Differences in race, ethnicity and income drive online health disparities, according to a poll from The Washington Post/Kaiser Family Foundation (KFF)/Harvard University Race and Recession Survey, based on data from early 2011.
The underlying issue here is the online digital divide, which still persists for African Americans and Hispanics of lower socioeconomic status. Overall, 84% of U.S. adults use the Internet or email at least occasionally. However, only 69% of African Americans and 64% of Hispanics with less than $40,000 annual income use the Internet or email. However, income flattens Internet/email use: for people who earn over $40K a year, 95% of whites, 94% of African Americans, and 93% of Hispanics do so.
Accessing the Internet online is even more markedly different when it comes to high speed Internet connections: with 72% of U.S. adults overall accessing the Internet via broadband, only 42% of Hispanics and 45% of African Americans earning less than $40K annually have high speed connections. Again, higher incomes erase the difference in broadband use across the 3 race categories in the study. It’s a similar phenomenon regarding computer ownership at home, although a greater proportion of Hispanics with less than $40K income a year have a computer a home.
It’s not surprising, then, that a digital divide persists when it comes to accessing health information online. The divide is worse for health citizens earning less than $40,000 a year overall — with only 45% of all U.S. adults seeking health information online, and a low 30% of Hispanics doing so in this lower income cohort. For uninsured people, there’s also a digital health divide: only 1 in 2 uninsured people access health information online, with only 36% of uninsured Hispanics and 46% of African Americans going online for health information.
Methodology: The Washington Post/Kaiser Family Foundation/Harvard University Survey Project polled 1,959 U.S. adults ages 18 and older in January-February 2011. The survey over-sampled African Americans and Hispanics to ensure sufficient respondents for statistical analysis.
Health Populi’s Hot Points: KFF is quick, and right, to point out that health reform in the guise of the Affordable Care Act (ACA) includes Internet-based initiatives, such as the launch of healthcare.gov, to support the implementation of the Act. In particular, the development of health insurance exchanges will require people to ‘shop’ among health insurance plans, select based on various features, and enroll in the chosen plan. The online health digital divide illustrated by this poll’s findings shows that the very people who need access to this information and enrollment facility — the uninsured, and lower-income Americans — largely don’t have the experience or access to the platform technology that underpins the ACA’s assumptions.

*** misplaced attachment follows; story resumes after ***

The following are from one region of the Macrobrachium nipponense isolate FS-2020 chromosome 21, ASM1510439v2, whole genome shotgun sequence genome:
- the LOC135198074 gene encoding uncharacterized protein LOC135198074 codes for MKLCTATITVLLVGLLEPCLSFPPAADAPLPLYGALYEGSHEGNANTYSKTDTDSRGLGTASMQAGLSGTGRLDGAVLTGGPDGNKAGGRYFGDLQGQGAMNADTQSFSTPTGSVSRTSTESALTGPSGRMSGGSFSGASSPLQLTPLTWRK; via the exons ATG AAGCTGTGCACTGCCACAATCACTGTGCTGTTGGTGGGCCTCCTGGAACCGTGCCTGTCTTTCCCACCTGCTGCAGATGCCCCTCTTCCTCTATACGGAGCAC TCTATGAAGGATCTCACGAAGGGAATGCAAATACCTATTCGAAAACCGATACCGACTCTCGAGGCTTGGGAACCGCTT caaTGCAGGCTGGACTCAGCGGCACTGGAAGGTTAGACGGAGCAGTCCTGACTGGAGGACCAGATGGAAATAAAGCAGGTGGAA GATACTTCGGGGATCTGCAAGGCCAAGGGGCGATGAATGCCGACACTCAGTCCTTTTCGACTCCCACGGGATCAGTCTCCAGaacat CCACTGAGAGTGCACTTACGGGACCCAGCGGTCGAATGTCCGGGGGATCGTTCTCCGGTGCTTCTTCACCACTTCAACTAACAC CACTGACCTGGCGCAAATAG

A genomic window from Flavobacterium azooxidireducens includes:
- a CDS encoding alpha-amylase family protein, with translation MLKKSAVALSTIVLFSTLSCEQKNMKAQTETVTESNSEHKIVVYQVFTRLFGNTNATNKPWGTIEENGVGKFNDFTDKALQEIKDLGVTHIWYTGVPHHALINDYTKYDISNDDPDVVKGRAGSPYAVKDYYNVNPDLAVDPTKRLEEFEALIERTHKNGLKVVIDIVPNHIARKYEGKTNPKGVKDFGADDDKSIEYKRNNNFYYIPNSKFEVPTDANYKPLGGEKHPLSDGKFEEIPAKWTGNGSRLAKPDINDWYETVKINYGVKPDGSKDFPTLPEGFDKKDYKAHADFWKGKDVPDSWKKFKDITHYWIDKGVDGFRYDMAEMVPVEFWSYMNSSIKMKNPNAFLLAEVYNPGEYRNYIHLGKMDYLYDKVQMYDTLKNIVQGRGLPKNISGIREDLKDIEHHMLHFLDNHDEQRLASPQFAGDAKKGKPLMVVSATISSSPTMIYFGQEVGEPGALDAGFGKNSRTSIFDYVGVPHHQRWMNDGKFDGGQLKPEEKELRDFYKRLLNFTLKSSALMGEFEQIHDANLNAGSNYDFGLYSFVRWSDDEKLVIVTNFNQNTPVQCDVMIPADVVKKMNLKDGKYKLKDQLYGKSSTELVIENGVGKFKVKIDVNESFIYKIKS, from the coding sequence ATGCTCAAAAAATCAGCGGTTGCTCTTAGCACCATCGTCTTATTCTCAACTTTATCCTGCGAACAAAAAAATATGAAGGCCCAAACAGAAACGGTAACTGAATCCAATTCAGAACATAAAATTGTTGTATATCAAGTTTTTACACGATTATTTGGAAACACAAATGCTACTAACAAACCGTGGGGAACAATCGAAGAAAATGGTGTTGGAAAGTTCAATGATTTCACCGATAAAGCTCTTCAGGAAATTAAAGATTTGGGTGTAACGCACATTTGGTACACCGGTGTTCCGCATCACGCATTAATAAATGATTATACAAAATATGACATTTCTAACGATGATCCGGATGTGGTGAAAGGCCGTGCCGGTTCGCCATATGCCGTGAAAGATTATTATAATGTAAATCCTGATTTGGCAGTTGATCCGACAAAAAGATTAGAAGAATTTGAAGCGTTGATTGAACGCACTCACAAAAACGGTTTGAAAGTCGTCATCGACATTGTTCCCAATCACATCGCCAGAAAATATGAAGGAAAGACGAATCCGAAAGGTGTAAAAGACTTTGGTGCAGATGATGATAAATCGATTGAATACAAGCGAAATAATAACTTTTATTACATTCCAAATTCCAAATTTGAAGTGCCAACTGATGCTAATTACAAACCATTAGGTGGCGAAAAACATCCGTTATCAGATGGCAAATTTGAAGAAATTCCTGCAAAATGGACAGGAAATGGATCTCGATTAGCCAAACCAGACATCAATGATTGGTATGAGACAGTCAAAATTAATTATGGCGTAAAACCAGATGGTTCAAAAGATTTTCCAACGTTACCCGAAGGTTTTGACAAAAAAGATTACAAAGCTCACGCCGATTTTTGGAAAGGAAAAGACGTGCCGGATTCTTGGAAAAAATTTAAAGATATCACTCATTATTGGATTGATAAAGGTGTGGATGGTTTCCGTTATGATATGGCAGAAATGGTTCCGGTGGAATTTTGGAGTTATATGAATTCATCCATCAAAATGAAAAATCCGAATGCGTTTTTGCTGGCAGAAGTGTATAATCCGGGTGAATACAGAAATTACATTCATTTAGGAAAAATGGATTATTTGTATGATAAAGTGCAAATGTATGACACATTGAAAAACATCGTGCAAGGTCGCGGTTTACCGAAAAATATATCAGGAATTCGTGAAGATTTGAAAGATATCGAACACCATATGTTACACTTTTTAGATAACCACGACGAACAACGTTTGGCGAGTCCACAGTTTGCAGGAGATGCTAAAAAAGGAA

Perhaps it’s not as dire as all that. Perhaps. The Pew Internet & American Life’s ehealth surveys, led by Susannah Fox, have recently found that mobile web access equalizes Internet access across the races. Potentially, then, people who have the opportunity to enroll in health plans via health insurance exchanges would be able to do so via their mobile phones. But Susannah also sees the online health digital divide in the Pew’s data, which she has extensively written and spoken about.
As healthcare.gov and other web-based programs spawn out of the implementation of the ACA, program managers must recognize the reality of the divide and not assume that if they build a platform, prospective enrollees will come. The solution will be multi-pronged, and must be socialized in various ways: through community groups, senior centers, unemployment centers, churches, and other touchpoints in the uninsured health citizen’s off-line world. While some will go online, via tethered computer or via mobile, others will need a different kind of on-ramp to assess and select health plans.